You Don't Know What You Think You Know
Contributed by Elias Saltz
In my earlier post here on Let’s Fix Construction, I listed a number of ways in which architects contribute to problems that lead us to the project of looking for ways we can fix construction. Among that list, I posited “Architects, and humans in general, to be fair, have a overly optimistic view of their own knowledge and competence. This is known as the Dunning-Kruger Effect. As a result, they forcefully promote making decisions based on faulty information that they have high levels of confidence in.” I thought it might be fun to look at this a little deeper because having (and living by) an honest assessment of our own competence is really challenging.
The Dunning-Kruger Effect is named after a paper published in 1999 by psychologist David Dunning and his graduate student, Justin Kruger. The effect has been substantiated in subsequent studies and is generally accepted to be a “hard-wired” part of human psychology. In their original study, they asked subjects to take tests in a variety of subjects and before learning the results were asked to estimate their abilities in the subject area and their performance on the tests. They found that other than the top few percent of test-takers, subjects grossly overestimated their competence. The chart above illustrates the results. The striking part: everyone believes they’re above average. Of course, the very definition of “average” makes that impossible.
In a later article, Dunning makes some additional observations about the Dunning-Kruger Effect, including this: “An ignorant mind is precisely not a spotless, empty vessel, but one that’s filled with the clutter of irrelevant or misleading life experiences, theories, facts, intuitions, strategies, algorithms, heuristics, metaphors, and hunches that regrettably have the look and feel of useful and accurate knowledge.” The longer we live and the more things we experience, the more what-we-take-to-be-knowledge we have in our heads. We take a lifetime’s worth of useless clutter in our heads and it makes us feel like we know more than we do.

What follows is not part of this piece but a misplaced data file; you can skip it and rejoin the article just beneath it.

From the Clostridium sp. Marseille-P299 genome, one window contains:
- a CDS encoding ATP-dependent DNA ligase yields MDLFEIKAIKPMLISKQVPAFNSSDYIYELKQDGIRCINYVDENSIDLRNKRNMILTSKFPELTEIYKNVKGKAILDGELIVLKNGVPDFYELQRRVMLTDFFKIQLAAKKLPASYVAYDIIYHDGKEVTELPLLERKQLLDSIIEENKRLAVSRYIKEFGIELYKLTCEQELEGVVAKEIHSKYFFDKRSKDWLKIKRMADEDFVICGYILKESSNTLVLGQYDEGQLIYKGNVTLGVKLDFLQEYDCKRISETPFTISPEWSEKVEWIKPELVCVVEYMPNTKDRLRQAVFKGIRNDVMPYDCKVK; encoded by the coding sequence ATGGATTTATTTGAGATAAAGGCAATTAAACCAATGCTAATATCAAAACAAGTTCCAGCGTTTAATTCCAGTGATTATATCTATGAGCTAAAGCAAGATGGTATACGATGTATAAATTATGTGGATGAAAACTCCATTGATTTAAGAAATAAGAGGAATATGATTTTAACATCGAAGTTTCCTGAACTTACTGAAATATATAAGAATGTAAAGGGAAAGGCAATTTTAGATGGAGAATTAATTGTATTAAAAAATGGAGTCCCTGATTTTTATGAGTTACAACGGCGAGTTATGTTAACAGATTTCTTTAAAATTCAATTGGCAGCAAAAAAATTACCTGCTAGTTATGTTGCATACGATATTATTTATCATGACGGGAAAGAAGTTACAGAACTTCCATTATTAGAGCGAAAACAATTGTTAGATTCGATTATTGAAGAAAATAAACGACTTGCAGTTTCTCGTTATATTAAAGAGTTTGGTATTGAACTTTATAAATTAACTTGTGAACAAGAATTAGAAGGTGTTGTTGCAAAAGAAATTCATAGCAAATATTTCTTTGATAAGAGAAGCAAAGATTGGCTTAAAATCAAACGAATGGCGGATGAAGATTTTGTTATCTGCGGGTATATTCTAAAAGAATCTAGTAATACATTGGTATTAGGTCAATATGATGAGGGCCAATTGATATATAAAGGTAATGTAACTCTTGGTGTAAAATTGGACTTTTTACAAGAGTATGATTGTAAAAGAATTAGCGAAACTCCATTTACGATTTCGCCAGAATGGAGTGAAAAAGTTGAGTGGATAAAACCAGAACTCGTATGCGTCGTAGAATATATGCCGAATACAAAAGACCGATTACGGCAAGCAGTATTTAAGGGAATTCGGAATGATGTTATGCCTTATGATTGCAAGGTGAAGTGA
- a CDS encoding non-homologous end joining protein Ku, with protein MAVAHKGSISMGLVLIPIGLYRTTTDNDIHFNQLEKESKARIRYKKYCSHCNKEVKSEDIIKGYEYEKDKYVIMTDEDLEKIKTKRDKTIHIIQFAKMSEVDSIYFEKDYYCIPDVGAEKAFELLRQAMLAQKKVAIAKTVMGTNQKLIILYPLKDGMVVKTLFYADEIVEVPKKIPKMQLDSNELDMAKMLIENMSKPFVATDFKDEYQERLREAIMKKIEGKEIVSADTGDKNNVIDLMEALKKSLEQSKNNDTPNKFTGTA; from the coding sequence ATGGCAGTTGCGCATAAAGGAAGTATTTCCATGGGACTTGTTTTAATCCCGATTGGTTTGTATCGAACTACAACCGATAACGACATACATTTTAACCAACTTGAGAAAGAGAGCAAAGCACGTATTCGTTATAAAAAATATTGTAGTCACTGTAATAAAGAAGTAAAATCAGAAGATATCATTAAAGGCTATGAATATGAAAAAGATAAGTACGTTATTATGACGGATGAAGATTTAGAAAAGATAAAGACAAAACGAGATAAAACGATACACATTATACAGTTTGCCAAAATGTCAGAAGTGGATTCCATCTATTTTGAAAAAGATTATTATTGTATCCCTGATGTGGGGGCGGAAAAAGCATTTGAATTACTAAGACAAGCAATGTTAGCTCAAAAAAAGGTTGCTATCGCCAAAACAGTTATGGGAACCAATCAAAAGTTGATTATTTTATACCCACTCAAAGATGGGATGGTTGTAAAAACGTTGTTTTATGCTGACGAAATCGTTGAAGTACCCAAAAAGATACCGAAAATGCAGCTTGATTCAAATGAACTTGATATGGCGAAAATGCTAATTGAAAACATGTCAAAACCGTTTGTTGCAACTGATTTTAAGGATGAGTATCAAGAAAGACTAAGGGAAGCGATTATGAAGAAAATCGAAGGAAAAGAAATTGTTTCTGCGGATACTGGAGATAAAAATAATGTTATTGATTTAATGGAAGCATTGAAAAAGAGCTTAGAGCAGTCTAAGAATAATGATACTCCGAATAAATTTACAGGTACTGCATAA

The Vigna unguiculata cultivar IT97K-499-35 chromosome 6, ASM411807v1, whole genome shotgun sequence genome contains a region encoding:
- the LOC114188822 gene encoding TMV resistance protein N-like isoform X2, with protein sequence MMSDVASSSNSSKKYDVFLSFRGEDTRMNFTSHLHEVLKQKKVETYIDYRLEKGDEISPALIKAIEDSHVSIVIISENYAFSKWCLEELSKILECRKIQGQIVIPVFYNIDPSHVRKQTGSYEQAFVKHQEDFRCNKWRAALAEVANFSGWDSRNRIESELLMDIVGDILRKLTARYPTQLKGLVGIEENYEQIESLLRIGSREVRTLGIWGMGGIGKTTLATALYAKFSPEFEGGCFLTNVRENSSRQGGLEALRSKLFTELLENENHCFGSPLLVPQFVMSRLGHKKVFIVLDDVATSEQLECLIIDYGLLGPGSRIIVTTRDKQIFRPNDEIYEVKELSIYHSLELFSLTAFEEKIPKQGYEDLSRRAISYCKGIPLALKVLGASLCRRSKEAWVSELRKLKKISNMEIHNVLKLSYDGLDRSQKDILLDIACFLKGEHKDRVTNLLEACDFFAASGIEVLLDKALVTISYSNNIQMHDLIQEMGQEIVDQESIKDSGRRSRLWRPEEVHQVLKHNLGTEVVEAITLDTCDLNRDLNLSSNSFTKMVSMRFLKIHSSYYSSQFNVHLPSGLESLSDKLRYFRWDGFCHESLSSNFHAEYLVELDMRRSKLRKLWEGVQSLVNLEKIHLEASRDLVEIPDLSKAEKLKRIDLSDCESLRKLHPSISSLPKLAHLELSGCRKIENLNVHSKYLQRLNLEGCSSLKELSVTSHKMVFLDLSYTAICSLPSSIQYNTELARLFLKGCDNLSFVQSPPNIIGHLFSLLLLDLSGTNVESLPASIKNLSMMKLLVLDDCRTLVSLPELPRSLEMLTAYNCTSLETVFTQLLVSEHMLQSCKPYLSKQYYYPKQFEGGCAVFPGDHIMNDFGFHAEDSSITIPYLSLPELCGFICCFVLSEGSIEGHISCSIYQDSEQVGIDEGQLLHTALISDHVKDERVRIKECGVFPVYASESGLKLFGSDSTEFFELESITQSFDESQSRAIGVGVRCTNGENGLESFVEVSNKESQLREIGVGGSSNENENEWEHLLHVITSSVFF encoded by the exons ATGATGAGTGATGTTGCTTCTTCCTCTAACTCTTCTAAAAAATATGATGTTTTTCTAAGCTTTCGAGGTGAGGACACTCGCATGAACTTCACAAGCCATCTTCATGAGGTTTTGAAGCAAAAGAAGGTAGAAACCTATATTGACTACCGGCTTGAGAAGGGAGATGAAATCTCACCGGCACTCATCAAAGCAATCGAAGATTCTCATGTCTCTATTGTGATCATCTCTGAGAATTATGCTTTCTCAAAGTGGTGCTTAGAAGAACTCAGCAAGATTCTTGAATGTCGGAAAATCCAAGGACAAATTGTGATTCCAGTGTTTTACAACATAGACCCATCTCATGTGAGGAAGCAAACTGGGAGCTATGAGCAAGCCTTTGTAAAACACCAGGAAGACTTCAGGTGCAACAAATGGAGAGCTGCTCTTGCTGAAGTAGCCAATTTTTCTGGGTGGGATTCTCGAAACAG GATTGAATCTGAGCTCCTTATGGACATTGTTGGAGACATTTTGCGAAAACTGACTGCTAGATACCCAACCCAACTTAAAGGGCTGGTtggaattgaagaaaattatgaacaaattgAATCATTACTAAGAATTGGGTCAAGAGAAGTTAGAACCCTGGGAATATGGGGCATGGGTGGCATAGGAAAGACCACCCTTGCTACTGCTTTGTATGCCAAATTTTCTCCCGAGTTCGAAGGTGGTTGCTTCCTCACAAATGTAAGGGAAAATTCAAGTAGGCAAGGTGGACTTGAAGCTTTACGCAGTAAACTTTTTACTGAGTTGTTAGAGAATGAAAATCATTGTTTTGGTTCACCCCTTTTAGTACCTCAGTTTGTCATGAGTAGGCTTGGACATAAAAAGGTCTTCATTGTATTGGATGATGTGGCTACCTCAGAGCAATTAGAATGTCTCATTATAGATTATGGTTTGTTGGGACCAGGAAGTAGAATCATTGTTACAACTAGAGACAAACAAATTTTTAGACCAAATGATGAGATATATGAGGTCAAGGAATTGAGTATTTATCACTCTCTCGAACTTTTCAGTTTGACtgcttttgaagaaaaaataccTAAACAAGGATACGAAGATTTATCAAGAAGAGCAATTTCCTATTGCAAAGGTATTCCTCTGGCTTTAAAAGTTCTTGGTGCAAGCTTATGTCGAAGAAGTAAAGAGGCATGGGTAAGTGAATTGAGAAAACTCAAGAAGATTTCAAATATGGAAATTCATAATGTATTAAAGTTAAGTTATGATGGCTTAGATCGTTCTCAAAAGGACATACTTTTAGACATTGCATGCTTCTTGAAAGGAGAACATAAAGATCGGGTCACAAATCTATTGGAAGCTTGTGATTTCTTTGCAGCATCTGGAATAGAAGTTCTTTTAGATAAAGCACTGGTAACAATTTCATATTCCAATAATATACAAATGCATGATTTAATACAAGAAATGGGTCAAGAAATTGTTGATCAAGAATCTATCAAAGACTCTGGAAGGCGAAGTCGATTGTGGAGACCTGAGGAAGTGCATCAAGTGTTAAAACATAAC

While the Dunning-Kruger Effect may be built into our brains, that doesn’t mean we need to be driven by it. The main way to combat its effects are through careful self-reflection and metacognition. A good place to start is the moment when you realize you’re judging someone else for their apparent idiocy. Consider how it would feel to be judged in the same way the next time you are wrong about something. Rather than being tempted to believe that any particular idiocy doesn’t apply to you, ask yourself what you think you know about that topic, how confident you are in that knowledge, and, most importantly, how you think you know it. Your mental litany should go, “what do I think I know and how do I think I know it?” Instead of feeling defensive about being wrong and making up excuses for maintaining an erroneous belief, (which is our default stance - this is part of another powerful metal effect called cognitive dissonance), train yourself to get pleasure when you update your beliefs when presented with compelling evidence that you were wrong.